Last week I wrote about the revival of interest in religion among professional historians. A recent study by the American Historical Association has shown that religion is the most studied topic among its members.
Immanent Frame is running a forum exploring this so-called “religious revival.” The participants are Jon Butler, David Hollinger, John Schmalzbauer, Jonathan Sheehan, and Grant Wacker. Each participant was asked to explain why religion has captured the attention of so many historians.
Here is a summary:
Butler: Religion is hot because the “secularization thesis” cannot explain recent world history. Religion has also built off of solid work in intellectual history by scholars such as Patrick Allitt, Natalie Zemon Davis, and Richard Fox. He also credits various Pew and Lilly-funded initiatives that have promoted this kind of scholarship, particularly in the area of American history.
Hollinger: Praises the fact that “the religious” are no longer the only ones writing “religious history.” (I agree with Hollinger, but I think his piece neglects the fact that most of the best scholarship on religion in history, especially in American history, is done by people who are religious or at least sympathetic to the traditions that they study).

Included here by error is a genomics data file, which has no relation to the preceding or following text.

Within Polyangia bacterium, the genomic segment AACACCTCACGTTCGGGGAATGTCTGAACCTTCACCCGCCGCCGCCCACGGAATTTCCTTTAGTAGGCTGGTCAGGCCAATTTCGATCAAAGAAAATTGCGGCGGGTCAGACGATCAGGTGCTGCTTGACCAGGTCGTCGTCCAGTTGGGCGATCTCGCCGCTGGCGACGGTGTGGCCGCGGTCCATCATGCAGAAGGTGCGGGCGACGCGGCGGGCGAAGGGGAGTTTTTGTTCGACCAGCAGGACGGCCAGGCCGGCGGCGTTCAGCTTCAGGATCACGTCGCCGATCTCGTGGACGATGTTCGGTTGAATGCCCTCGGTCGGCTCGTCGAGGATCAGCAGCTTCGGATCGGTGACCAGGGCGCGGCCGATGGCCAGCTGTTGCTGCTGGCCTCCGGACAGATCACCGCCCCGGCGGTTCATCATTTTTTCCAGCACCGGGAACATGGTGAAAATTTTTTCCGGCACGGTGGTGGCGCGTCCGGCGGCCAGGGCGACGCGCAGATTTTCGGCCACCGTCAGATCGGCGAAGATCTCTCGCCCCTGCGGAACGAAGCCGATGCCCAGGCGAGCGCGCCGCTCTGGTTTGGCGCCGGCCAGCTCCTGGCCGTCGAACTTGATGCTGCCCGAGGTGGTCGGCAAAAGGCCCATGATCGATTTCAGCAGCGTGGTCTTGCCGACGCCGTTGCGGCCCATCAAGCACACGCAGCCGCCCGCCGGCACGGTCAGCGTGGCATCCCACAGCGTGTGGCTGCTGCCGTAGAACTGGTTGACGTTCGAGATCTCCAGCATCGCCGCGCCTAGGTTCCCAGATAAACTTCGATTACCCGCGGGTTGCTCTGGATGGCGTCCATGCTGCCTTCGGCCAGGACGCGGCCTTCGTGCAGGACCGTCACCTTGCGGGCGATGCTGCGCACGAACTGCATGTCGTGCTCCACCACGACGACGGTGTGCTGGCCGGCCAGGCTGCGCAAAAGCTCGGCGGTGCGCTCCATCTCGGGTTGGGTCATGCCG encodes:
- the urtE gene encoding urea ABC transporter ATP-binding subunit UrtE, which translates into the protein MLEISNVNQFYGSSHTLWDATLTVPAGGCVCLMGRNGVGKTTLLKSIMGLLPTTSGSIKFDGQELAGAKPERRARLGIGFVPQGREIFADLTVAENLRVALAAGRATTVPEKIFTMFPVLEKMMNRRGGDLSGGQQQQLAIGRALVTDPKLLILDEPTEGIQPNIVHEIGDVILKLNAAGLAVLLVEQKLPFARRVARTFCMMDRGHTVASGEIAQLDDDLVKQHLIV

Schmalzbauer: Warns that we can make too much of this “religious revival” in the historical profession. He writes: “According to the American Historical Association survey, just 7.7 percent of historians expressed an interest in religion. In other disciplines, the proportion is even smaller. If there is a comeback of religion (and I believe there is), it is limited in its size and scope.”
Sheehan: Discusses the emergence of “religious history” as a distinct field of study amid the general decline of social and cultural history.
Wacker: Religion is growing in the historical profession because of its growing role in public life, the resistance of religion in the midst of secularizing forces, and the emergence of a distinguished group of religious historians who have brought the subject into the mainstream of history.